In almost every discussion regarding the controversial Escondido Country Club property and Proposition H, I am asked about two legal issues:
I am no lawyer, and understanding property rights law is difficult even for the most qualified legal eagles. But I have uncovered two similar cases that have seen interesting, and maybe even surprising, rulings against property owners who want to convert golf course properties to residential housing tracts.
Here is a brief summary I have compiled from some legal websites.
Heatherwood Holdings, LLC vs. Homeowners
A federal court of appeals held that a golf course was encumbered by an implied restrictive covenant, preventing the foreclosing lender from selling the golf course for residential development.
The U.S. Court of Appeals for the 11th Circuit found that the original marketing of a subdivision where the golf course was located played a significant role in establishing an implied restrictive covenant.
Although the court found that there were no recorded covenants restricting the property's use to a golf course, it held that the property was limited to golf course use by an implied restrictive covenant, evidenced in large part by the testimony of homeowners who stated that the presence of the golf course was integral to their decisions to purchase in the subdivision.
Liberty Building Corporation vs. Skyline Woods Homeowners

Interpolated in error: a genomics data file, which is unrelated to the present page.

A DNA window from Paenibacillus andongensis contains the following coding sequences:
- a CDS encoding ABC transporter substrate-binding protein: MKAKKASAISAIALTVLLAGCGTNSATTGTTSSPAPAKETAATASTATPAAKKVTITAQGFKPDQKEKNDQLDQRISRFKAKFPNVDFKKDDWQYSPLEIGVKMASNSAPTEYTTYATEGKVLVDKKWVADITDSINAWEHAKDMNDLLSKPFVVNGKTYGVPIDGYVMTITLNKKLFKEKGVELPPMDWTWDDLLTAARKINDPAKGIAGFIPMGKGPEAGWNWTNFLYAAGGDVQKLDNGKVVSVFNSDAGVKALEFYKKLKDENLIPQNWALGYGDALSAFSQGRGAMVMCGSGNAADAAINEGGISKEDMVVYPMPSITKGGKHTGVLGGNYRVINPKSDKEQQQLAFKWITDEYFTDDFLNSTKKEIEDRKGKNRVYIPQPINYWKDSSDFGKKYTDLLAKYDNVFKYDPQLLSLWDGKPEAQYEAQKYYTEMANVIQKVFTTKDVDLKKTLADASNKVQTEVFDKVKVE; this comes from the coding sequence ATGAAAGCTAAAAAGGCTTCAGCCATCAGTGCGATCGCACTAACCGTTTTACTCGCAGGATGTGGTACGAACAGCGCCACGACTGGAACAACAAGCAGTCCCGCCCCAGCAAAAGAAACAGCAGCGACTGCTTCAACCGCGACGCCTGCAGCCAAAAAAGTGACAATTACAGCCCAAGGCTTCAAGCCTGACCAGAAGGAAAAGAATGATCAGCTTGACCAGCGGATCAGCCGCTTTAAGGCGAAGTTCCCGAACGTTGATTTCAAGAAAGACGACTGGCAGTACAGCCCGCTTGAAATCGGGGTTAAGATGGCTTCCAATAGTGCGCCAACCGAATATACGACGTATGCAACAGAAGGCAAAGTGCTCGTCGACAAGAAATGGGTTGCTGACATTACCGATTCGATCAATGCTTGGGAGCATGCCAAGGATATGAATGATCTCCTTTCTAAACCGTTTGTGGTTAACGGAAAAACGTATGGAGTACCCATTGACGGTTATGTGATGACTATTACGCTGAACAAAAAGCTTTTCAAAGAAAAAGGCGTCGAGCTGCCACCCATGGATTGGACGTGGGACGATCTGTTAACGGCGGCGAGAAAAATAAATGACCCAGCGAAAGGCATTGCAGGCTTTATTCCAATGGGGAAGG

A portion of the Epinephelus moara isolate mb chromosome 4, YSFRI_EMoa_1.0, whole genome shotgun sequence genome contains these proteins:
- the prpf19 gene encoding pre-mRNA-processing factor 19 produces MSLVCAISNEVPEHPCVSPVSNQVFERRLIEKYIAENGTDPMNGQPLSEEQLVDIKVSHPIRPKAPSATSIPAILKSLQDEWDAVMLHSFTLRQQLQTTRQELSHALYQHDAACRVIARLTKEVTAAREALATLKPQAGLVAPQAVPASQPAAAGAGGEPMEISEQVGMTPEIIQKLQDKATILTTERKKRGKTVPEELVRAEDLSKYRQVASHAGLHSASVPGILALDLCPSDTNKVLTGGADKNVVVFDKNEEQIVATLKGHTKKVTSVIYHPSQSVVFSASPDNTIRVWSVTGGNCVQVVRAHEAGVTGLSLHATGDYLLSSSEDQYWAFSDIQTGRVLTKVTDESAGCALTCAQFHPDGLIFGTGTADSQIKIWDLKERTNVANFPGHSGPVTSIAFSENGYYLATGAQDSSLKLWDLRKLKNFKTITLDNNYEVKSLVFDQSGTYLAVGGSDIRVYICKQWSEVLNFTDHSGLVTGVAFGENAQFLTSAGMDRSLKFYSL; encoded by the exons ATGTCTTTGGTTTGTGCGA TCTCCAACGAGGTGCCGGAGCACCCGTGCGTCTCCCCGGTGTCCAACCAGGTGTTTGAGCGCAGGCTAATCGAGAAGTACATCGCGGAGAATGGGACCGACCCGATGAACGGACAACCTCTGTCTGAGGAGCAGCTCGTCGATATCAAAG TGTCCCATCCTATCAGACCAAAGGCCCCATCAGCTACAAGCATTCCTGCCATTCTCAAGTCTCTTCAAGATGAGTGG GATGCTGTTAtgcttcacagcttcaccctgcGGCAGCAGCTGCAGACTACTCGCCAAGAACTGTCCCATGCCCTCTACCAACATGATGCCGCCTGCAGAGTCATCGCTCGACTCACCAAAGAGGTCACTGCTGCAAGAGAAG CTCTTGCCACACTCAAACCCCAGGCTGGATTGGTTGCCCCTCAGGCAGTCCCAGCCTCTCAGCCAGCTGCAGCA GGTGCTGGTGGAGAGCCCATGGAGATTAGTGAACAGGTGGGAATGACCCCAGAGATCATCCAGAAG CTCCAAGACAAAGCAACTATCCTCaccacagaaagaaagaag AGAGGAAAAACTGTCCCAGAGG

In 2004, Skyline Woods Country Club LLC filed a voluntary petition for relief under chapter 11 bankruptcy. The court entered a sale order authorizing the sale of substantially all of the debtor’s assets, including a golf course, to an affiliate of Liberty Building Corp. The sale order provided that the sale was “free and clear of claims, liens and encumbrances.”
Months later, Liberty announced that it would not reopen the golf course, but rather would redevelop the property for other purposes (a housing tract).
Shortly thereafter, homeowners in the residential development located around the golf course brought suit against Liberty in Nebraska state court seeking to prohibit Liberty from using the property as anything other than a golf course.
The homeowners contended that:
On March 28, 2007, the state court granted the homeowners’ summary judgment motion, finding that the 'implied restrictive covenants'
B) Can a City legally down-zone a property after it is sold to someone who reasonably believes it is zoned for residential construction?
There are certain limitations on downzoning. The first limitation is the constitutional prohibition against taking private property without just compensation, stated in the Fifth Amendment of the Constitution. This has been interpreted as meaning that property cannot be rezoned to a category that leaves it with 'no reasonable economic use.'
For instance, property used as a golf course may be rezoned from residential (which usually permits golf course and other uses) to a category that allows the property to be used only as a golf course. This prevents redevelopment and presumably insures that the property will continue to be used as a golf course.
Contrary to the popular opinion, zoning does not go too far simply because it causes a loss. That act alone does not constitute a 'taking.'
In the case of the Escondido City Council's adaptation of the Homeowners Property Rights Initiative that effectively rezones the golf course as 'park/open space use only,' the new zoning would still allow the property to be used as a golf course.
Therefore, the new owner cannot claim the land has no reasonable use. He bought a golf course and can, reasonably, still use it as a golf course if he chooses.
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